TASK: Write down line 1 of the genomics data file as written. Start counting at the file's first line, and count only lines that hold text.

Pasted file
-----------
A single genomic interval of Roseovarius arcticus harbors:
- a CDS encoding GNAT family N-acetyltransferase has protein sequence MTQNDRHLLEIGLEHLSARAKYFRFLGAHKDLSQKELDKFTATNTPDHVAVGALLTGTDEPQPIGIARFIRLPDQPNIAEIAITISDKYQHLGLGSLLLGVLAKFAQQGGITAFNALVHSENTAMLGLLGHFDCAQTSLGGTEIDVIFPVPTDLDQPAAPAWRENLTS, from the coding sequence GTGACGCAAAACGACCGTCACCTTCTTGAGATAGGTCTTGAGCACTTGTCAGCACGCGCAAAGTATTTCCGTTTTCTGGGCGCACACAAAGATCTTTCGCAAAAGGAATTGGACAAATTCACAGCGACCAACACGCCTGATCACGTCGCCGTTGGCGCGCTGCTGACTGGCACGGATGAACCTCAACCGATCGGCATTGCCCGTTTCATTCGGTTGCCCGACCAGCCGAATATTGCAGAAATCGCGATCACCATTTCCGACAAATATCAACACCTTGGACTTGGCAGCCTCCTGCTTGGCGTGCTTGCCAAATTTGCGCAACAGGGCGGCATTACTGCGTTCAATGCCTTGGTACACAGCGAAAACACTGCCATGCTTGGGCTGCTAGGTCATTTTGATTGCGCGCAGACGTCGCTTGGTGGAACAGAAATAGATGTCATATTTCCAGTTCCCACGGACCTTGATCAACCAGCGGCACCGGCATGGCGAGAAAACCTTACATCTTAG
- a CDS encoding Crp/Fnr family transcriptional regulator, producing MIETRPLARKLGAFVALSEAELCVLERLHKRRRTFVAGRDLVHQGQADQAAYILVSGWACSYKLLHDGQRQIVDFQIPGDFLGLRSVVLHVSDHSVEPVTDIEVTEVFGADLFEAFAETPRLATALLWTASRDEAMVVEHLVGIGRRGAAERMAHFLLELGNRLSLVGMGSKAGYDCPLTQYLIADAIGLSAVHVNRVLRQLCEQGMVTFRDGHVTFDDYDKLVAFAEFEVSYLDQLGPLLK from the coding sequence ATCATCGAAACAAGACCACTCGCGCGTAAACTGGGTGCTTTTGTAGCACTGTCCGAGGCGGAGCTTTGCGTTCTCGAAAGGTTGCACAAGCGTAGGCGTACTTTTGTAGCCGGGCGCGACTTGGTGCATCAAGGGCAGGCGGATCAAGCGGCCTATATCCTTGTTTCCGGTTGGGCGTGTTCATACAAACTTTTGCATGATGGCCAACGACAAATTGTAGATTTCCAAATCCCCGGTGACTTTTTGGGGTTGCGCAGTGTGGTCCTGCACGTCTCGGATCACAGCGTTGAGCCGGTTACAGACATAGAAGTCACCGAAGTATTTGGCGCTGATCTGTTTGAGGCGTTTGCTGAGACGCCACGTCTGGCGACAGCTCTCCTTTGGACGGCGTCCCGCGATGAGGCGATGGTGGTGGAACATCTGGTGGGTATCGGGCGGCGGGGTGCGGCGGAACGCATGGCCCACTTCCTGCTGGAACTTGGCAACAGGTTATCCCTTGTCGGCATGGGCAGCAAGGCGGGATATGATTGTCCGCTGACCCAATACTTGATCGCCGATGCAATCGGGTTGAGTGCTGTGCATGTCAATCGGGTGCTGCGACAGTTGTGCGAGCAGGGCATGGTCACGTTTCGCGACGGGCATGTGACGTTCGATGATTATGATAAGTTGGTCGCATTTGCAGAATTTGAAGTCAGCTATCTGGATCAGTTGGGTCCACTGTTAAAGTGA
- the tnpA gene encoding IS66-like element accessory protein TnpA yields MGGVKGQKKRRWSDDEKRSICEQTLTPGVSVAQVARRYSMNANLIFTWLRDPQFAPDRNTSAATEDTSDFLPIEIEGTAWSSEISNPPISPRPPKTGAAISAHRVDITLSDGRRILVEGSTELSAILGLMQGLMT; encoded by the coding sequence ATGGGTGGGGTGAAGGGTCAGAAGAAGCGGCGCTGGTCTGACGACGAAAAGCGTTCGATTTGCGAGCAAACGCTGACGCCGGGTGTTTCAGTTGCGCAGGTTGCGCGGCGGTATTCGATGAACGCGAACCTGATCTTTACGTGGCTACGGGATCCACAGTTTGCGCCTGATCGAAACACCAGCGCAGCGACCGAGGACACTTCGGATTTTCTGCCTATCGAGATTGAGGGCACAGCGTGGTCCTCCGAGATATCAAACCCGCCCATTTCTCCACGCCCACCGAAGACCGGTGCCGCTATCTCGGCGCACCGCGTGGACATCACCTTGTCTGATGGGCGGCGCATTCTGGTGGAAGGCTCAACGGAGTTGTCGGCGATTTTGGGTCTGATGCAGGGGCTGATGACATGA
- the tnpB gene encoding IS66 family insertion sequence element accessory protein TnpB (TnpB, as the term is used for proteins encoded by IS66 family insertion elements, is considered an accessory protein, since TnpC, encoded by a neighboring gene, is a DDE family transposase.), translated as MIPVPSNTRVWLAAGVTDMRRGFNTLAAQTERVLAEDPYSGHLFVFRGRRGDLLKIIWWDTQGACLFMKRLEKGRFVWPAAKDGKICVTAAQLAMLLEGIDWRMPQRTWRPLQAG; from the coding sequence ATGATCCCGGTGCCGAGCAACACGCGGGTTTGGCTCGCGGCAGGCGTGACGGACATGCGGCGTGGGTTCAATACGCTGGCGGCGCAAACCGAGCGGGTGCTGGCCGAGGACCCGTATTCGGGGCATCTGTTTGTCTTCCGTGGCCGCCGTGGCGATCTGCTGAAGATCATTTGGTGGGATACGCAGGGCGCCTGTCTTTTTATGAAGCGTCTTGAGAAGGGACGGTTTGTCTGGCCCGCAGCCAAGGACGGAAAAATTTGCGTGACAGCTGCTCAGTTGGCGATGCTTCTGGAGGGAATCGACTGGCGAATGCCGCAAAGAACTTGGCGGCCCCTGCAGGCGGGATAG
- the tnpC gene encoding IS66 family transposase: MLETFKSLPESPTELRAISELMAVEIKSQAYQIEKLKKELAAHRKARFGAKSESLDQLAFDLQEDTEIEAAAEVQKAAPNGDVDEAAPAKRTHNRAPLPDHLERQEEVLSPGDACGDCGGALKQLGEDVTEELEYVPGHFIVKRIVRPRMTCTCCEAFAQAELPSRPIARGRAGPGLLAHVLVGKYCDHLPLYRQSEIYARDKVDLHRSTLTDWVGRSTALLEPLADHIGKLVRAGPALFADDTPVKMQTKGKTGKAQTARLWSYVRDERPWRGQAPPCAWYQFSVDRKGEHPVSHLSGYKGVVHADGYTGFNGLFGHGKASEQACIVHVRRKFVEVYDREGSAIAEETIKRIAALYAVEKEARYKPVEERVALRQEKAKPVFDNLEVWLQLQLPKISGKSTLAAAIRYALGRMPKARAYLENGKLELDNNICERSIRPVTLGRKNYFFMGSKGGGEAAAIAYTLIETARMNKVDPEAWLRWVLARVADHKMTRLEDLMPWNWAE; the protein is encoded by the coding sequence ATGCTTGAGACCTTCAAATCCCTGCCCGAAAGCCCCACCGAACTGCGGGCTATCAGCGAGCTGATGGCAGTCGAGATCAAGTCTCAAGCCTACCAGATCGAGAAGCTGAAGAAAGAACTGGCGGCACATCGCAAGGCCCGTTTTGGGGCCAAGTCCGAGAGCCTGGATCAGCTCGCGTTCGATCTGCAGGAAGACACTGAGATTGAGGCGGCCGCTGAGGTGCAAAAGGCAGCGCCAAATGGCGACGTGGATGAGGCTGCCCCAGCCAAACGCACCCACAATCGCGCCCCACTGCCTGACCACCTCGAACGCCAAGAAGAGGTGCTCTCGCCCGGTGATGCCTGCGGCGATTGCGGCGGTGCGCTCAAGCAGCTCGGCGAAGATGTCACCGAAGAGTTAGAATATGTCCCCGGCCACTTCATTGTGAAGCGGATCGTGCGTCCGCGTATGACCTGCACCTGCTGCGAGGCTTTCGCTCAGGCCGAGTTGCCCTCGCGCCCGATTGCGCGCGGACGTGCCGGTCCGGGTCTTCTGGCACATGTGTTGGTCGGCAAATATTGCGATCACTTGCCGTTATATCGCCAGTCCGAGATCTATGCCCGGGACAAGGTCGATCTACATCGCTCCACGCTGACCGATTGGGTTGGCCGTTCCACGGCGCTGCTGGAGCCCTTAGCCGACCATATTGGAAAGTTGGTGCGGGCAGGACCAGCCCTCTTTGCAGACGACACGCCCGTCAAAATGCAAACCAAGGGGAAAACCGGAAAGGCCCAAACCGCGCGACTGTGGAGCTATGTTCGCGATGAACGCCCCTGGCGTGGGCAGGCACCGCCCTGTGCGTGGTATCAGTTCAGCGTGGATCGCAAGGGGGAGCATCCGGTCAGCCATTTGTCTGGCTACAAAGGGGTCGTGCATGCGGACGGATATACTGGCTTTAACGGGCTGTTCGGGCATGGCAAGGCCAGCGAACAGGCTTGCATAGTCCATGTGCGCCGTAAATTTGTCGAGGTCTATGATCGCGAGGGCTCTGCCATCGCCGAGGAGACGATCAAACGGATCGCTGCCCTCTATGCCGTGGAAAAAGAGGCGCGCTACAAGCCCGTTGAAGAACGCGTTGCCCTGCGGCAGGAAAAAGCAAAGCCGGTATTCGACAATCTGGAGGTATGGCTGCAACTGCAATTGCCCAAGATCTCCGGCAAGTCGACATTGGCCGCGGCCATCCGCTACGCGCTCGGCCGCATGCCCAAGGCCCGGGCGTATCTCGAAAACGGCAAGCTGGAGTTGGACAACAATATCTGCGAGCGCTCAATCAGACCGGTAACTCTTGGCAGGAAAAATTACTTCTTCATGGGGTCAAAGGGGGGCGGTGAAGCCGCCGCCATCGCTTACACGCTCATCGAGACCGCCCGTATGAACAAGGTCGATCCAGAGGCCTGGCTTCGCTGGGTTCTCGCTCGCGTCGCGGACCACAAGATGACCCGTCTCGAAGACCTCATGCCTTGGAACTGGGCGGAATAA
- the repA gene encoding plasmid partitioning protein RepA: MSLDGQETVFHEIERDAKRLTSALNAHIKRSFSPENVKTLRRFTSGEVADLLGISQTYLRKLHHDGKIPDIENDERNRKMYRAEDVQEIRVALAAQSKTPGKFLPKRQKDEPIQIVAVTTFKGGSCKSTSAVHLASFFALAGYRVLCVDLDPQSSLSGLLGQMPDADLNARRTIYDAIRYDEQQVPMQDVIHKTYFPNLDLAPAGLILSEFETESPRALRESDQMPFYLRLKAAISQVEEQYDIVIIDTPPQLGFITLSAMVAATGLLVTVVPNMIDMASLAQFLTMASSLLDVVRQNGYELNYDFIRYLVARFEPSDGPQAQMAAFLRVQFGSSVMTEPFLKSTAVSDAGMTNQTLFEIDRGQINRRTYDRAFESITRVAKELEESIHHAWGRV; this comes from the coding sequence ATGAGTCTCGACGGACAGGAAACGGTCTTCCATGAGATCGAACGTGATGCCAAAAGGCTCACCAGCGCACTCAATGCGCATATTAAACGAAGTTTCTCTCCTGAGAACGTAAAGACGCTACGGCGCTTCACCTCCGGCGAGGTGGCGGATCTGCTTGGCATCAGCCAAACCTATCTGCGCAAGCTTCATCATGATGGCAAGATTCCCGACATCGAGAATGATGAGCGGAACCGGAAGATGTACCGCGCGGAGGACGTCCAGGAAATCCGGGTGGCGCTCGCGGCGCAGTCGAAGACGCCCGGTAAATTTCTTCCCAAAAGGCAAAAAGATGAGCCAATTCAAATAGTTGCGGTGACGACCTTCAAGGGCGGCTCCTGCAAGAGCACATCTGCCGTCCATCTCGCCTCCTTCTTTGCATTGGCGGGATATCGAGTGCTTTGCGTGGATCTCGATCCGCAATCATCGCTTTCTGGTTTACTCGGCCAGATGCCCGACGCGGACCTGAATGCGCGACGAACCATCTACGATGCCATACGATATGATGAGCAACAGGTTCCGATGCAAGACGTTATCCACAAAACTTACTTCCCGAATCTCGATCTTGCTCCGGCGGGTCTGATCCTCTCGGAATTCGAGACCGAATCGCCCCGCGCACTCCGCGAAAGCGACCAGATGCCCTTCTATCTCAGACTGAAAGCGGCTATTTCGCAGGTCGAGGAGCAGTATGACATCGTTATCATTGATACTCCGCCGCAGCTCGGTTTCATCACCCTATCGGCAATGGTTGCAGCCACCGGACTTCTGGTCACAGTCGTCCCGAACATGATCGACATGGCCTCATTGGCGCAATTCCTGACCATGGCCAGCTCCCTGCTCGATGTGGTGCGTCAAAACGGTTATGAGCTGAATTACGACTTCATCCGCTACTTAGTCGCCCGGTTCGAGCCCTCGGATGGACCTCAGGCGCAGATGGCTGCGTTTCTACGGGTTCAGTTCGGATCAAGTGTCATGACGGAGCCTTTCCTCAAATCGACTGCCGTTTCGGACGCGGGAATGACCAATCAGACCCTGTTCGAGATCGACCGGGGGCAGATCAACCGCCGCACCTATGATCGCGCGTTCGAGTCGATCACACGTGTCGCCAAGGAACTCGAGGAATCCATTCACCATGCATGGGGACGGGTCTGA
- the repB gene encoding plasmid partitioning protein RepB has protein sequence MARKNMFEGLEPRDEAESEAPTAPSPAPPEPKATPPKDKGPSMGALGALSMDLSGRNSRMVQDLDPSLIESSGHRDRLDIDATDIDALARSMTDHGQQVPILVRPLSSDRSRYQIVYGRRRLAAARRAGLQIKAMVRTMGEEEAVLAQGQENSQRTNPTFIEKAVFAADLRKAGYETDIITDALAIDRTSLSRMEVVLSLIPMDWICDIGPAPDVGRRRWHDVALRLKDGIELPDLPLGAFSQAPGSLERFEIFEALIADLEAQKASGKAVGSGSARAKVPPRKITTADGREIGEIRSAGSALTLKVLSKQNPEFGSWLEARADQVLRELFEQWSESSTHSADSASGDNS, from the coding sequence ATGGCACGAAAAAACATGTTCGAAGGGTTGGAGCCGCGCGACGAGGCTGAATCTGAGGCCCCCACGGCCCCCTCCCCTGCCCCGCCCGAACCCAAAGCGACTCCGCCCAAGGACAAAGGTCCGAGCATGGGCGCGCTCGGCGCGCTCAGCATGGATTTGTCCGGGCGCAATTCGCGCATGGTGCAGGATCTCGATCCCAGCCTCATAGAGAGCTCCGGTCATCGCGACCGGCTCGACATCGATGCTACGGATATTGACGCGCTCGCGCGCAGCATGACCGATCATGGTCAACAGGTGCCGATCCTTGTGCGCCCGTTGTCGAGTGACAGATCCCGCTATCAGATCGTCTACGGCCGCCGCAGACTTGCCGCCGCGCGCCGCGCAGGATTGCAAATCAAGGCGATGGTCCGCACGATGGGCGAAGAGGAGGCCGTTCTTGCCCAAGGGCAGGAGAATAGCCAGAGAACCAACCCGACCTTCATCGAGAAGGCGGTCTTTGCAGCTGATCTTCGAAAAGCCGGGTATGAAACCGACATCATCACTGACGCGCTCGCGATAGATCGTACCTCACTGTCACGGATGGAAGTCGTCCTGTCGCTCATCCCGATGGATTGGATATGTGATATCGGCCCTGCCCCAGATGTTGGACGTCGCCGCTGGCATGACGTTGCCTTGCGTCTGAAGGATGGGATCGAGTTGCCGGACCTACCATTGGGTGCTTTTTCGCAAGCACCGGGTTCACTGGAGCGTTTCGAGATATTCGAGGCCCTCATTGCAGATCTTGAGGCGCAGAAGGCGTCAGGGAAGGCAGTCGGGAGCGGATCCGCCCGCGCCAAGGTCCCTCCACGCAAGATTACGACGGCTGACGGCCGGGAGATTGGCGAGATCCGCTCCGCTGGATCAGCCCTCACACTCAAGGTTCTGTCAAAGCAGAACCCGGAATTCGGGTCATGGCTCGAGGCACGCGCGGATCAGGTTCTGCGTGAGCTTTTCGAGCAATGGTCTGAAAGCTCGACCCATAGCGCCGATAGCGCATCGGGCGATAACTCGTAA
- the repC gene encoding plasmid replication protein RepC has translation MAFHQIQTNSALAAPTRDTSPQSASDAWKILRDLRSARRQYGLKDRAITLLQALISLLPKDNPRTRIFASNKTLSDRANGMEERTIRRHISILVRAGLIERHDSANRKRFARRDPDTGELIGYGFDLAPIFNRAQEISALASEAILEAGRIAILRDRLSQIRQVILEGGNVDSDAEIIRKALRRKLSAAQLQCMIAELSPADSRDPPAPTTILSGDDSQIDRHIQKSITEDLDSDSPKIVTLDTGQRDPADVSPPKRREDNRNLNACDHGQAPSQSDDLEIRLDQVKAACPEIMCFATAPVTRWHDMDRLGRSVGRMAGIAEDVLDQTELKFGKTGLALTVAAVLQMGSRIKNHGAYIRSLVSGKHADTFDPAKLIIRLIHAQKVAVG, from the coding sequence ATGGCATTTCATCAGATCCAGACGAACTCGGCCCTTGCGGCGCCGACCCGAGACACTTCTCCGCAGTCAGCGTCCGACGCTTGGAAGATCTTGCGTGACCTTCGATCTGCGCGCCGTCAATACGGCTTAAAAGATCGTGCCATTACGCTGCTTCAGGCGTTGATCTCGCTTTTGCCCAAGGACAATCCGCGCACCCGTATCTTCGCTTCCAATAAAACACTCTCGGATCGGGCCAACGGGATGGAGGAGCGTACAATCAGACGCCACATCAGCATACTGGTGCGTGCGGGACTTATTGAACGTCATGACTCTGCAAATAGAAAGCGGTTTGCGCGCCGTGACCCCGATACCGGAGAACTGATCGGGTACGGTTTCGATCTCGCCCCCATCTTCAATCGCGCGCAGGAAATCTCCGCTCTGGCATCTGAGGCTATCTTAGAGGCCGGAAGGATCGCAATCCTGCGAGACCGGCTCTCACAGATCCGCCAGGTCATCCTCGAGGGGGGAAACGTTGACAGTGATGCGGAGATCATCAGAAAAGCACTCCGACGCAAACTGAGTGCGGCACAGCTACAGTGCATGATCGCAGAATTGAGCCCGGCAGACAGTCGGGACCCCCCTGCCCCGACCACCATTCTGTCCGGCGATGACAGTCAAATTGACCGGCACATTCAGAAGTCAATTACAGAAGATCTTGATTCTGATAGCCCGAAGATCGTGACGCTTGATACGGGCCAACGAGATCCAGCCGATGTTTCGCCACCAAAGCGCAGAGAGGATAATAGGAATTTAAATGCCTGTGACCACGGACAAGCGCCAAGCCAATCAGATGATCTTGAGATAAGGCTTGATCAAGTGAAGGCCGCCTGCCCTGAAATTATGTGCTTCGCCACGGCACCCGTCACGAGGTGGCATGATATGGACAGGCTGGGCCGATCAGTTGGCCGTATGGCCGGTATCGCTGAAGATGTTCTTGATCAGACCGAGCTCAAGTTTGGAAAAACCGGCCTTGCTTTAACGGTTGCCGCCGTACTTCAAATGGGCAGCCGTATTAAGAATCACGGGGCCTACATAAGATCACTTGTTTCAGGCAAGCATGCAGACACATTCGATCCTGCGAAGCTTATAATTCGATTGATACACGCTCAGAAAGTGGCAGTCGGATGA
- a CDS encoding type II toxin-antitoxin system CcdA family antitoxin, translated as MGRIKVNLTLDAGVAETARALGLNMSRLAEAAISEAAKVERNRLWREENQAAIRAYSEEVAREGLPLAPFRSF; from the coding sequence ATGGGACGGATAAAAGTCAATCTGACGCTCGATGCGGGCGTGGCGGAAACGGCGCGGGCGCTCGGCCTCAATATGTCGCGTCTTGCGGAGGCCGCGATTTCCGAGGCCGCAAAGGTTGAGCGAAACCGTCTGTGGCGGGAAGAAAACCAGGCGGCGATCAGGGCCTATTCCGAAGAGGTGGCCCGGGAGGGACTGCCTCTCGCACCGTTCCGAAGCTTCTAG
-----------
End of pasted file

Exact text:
A single genomic interval of Roseovarius arcticus harbors: